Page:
Tag Archives: outdoors

Bushwalking Equipment | Boiling Water on a Wood Fire

Want to quickly boil water on an open wood fire? Tried a traditional Stockman’s Quart Pot yet?

History

Boiling water on an open fire is a tradition that is fast disappearing as “Stoves Only” signs become more common in our parks and campgrounds. While the opportunity remains, why not try a traditional method that has been around for well over a 100 years and was used by the cavalry in the Boer War and by our early drovers and stock men?

Traditional tin
Modern stainless steel

On my last few bushwalks to the Flinders Ranges, I have used one of these traditional pots and found it to be excellent. I have listed some advantages and disadvantages to help you decide.

Advantages

  • Steeped in history
  • No wire bail (handle): fold away handles make it easier to pack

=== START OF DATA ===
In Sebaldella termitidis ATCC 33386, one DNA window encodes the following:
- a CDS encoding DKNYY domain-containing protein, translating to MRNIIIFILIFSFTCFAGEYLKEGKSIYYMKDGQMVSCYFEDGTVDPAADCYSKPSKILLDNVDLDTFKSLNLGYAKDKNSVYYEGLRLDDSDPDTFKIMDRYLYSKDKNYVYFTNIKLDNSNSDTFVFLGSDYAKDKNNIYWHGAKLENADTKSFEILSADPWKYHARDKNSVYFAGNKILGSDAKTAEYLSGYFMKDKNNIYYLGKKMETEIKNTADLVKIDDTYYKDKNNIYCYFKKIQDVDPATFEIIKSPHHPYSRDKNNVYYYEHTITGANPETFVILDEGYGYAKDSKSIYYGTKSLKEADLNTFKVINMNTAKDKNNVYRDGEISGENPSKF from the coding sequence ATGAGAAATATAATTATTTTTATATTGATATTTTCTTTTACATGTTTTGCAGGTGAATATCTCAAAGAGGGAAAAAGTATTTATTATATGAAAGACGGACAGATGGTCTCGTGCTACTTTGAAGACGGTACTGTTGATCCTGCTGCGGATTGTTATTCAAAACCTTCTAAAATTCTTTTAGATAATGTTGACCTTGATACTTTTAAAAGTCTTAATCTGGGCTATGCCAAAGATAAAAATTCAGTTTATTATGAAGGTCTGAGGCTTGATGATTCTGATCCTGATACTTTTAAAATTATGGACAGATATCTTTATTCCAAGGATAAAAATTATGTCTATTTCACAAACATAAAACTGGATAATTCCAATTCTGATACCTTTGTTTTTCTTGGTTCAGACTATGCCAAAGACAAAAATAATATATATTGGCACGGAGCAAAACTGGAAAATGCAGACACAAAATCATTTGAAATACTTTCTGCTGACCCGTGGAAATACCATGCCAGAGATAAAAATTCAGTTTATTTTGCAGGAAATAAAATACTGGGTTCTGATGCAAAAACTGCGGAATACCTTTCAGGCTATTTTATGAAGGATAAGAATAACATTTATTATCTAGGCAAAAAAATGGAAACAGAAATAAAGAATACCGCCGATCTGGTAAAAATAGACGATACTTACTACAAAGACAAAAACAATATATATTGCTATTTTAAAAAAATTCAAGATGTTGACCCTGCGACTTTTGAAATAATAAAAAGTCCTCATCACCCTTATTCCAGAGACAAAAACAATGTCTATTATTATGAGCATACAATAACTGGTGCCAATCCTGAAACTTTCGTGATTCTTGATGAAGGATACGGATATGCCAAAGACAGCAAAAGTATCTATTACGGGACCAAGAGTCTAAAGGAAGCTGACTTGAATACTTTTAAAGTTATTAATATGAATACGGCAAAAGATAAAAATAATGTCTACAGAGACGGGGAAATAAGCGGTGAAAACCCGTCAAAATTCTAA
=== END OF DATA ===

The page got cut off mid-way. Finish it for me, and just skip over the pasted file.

• Fast boil, as it can be placed directly in the coals
  • Dual purpose, as it includes a cup, which also acts as a firmly fitting lid to keep out ash
  • Space saving, with matches, gripper, tea bags, sugar inside
  • High efficiency, as flames surround the pot without any possibility of melting the handles
  • Easy to hold, as wire handles cool quickly
  • Maintains shape and packs easily, due to strength and oval shape
  • Easy to remove from fire with a stick placed through the wire loop on the lid and wire loops on main container (not shown)
  • Large size (1.1L): large drink (500ml) and water for freeze dried pack (400ml)

Disadvantages

  • Weight: heavier than titanium
  • Cools rapidly, compared to a plastic mug
  • Rusts, if you don’t dry before packing, unless you buy the stainless steel version